The Blog

You know the caps of those bottles of olive oil? They’re about the diameter of a nickel, and that circular edge is very sharp. They come in handy when you’re determined to serve an appetizer that’s, well, appetizing.

Here’s what you do. Take a roll of biscuit dough and peel it apart, layer by layer, until you have a disc of thin dough. Use the bottle cap to cut the dough into little circles. Bake them. Keep an eye on them as you do. It won’t take long. Now use something a little bigger than the bottle cap to cut out circles of beef or sausage, and fry them up. They’ll shrink, which is why you want to start with bigger circles.

Then use the bottle cap again to fashion little circles from slices of cheese. I’m partial to cheddar, more for the color than anything.

Now you’re ready to assemble…miniature cheeseburgers! To hold them together you can use decorative toothpicks, which not only serve as utensils but make those cheeseburgers easier to dunk in the little bowls of mustard and relish you can include on your party tray.

What is it about miniatures of anything that make them so enticing? And did you get as hungry reading this post as I did, writing it?

Why are you exhausted?
November 11, 2019

Nothing is more exhausting than the task that is never started.”

Truer words!

I’d long suspected, of course. Haven’t you? But, wow.

We’re almost finished renovating the house after pausing that work for eleven years. We’ll barely be able to enjoy it long enough to give Katie the big tour, that’s how quickly we expect the place to sell. Which is fine. The plan was never to stay put once Kate shot out of the nest. The plan was to move within (almost) shouting distance of her after she put down her own roots.

memory boxIn anticipation of moving I’ve cleared out more than half of what I’d accumulated since I was little myself. It wasn’t that much to begin with, granted. But divided by two? I feel weightless! I can fit everything I care about into the trunk of our Honda, just like I could when I set out for college.

Seriously, what a feeling. I imagine it’s like what people of a certain age feel when they can still fit into the clothes they wore at their wedding decades ago. Yeah, yeah, the ravages of time and all that -- but would you look at the space (in this trunk) (between me and this waistband)?

The biggest thrill isn’t tangible, of course. It’s finishing what we started. I’m a big fan of abandoning projects when you no longer care about those goals. We still found meaning in these goals, though. We just hadn’t made the time.

Now that we have? What a (psychic) load off!


artwork courtesy of Katie Anderson

When it comes to love (or friendship!) I fall hard, and fast. There’s no ramping up. I throw myself into new relationships with abandon. Innocent until proven guilty? With me it’s trusted until proven untrustworthy. I am one enthusiastic dance partner. You don’t have to wonder where you stand with me. You know.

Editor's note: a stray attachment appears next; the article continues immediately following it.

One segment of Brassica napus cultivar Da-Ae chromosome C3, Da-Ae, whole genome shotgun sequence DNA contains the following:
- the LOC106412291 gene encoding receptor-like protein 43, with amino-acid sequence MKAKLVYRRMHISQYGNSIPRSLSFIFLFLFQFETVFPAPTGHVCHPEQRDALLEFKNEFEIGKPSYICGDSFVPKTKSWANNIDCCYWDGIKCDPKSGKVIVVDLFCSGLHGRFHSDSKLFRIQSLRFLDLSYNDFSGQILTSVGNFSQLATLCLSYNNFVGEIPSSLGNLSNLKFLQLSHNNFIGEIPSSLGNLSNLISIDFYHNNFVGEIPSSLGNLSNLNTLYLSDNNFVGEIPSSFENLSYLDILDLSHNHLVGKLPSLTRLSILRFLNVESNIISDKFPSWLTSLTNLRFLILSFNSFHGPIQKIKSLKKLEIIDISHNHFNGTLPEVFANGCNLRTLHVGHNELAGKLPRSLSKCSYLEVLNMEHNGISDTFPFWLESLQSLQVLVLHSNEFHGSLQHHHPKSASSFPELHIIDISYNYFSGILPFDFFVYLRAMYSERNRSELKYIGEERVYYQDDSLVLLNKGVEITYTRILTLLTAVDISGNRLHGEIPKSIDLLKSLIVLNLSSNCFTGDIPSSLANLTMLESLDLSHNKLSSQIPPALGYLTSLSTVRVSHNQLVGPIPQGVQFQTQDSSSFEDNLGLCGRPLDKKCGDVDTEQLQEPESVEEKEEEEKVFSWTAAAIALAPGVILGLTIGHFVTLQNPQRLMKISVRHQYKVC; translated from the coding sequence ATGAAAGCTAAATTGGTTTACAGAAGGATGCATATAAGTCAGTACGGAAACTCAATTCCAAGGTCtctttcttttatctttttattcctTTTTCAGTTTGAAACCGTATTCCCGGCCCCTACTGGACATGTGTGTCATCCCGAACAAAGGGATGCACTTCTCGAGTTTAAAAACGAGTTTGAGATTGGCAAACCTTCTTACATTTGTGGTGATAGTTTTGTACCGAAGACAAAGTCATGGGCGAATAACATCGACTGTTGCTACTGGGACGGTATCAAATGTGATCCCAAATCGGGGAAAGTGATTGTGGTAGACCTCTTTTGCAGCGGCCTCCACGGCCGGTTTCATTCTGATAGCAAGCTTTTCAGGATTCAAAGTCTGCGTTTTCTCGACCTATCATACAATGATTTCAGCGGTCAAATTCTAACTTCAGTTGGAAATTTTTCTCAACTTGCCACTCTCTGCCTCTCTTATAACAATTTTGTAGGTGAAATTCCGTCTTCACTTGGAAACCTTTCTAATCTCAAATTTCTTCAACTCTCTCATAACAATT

The downside, of course, is that I get burned sometimes. Which is also the upside, right? If you’re “all in” you learn a lot about each other quickly. When things don’t work out I can rest easy knowing I did my best to make them work at all. I never have to worry I didn’t give people a chance. More likely I gave them dozens of chances.

By the time a friendship’s winding down I’ve seen it coming for a long time, and I can’t remember the last time I had a single regret.

If you’ve been accused of “pretending to like someone” until that wasn’t convenient anymore, I feel your dismay. Because if you’re anything like me, you weren’t putting on airs. You were getting to know people. You’re often richly rewarded for that, but not always. In which case the kindest thing for both of you is to move on.

“I just don’t know if there’s enough meat here,” I thought to myself as I drifted off the other night. It was time to start writing the sample chapters for my next book, and the requisite doubts had shown up right on time. I could set a clock to them, but that’s another story.

I was so tired I’d forgotten to pose that question to the heavens, but they obliged anyway. They presented me a burrito in my dream, so packed with barbecued beef some of the sauce was getting on my shirt.

No kidding.

There was so much meat I asked myself in the dream what I was supposed to do with all of it.

No need to consult a dream dictionary for this one!

In a Goodreads review of Sarah Manguso’s Ongoingness, “Darcy” offers up this quote: “In a hundred and fifty years no one alive will ever have known me. Being forgotten like that, entering that great and ongoing blank, seems more like death than death.”

What seems more like death than death, to me, is saying goodbye to Katie.

I started a journal when I was nine, decades before I met her. Once I did? The journal became more than a way to save (and savor) my life. It’s helped me be more at peace with the prospect of that eventual goodbye.